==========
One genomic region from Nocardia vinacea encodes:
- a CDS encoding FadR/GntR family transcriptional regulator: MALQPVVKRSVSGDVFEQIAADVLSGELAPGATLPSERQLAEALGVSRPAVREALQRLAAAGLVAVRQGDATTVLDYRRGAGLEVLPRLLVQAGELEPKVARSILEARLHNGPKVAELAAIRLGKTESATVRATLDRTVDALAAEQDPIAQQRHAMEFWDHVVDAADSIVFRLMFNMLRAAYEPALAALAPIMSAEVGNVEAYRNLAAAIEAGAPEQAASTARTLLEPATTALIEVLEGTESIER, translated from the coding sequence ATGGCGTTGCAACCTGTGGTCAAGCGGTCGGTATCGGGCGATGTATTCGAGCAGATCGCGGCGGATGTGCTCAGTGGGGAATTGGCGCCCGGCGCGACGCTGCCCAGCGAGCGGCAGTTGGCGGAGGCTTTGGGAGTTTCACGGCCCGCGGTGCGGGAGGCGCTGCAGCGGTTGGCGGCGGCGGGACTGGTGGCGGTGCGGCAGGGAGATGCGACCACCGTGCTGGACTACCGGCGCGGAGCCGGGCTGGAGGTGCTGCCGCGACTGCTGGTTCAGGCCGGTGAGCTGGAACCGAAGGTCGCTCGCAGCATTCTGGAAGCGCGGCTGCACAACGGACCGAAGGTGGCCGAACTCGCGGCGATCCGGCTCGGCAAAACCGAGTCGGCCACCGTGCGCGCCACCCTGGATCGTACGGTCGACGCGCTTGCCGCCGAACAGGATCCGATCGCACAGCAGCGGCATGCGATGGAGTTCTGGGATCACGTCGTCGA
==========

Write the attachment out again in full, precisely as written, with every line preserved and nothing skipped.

One genomic region from Nocardia vinacea encodes:
- a CDS encoding FadR/GntR family transcriptional regulator: MALQPVVKRSVSGDVFEQIAADVLSGELAPGATLPSERQLAEALGVSRPAVREALQRLAAAGLVAVRQGDATTVLDYRRGAGLEVLPRLLVQAGELEPKVARSILEARLHNGPKVAELAAIRLGKTESATVRATLDRTVDALAAEQDPIAQQRHAMEFWDHVVDAADSIVFRLMFNMLRAAYEPALAALAPIMSAEVGNVEAYRNLAAAIEAGAPEQAASTARTLLEPATTALIEVLEGTESIER, translated from the coding sequence ATGGCGTTGCAACCTGTGGTCAAGCGGTCGGTATCGGGCGATGTATTCGAGCAGATCGCGGCGGATGTGCTCAGTGGGGAATTGGCGCCCGGCGCGACGCTGCCCAGCGAGCGGCAGTTGGCGGAGGCTTTGGGAGTTTCACGGCCCGCGGTGCGGGAGGCGCTGCAGCGGTTGGCGGCGGCGGGACTGGTGGCGGTGCGGCAGGGAGATGCGACCACCGTGCTGGACTACCGGCGCGGAGCCGGGCTGGAGGTGCTGCCGCGACTGCTGGTTCAGGCCGGTGAGCTGGAACCGAAGGTCGCTCGCAGCATTCTGGAAGCGCGGCTGCACAACGGACCGAAGGTGGCCGAACTCGCGGCGATCCGGCTCGGCAAAACCGAGTCGGCCACCGTGCGCGCCACCCTGGATCGTACGGTCGACGCGCTTGCCGCCGAACAGGATCCGATCGCACAGCAGCGGCATGCGATGGAGTTCTGGGATCACGTCGTCGA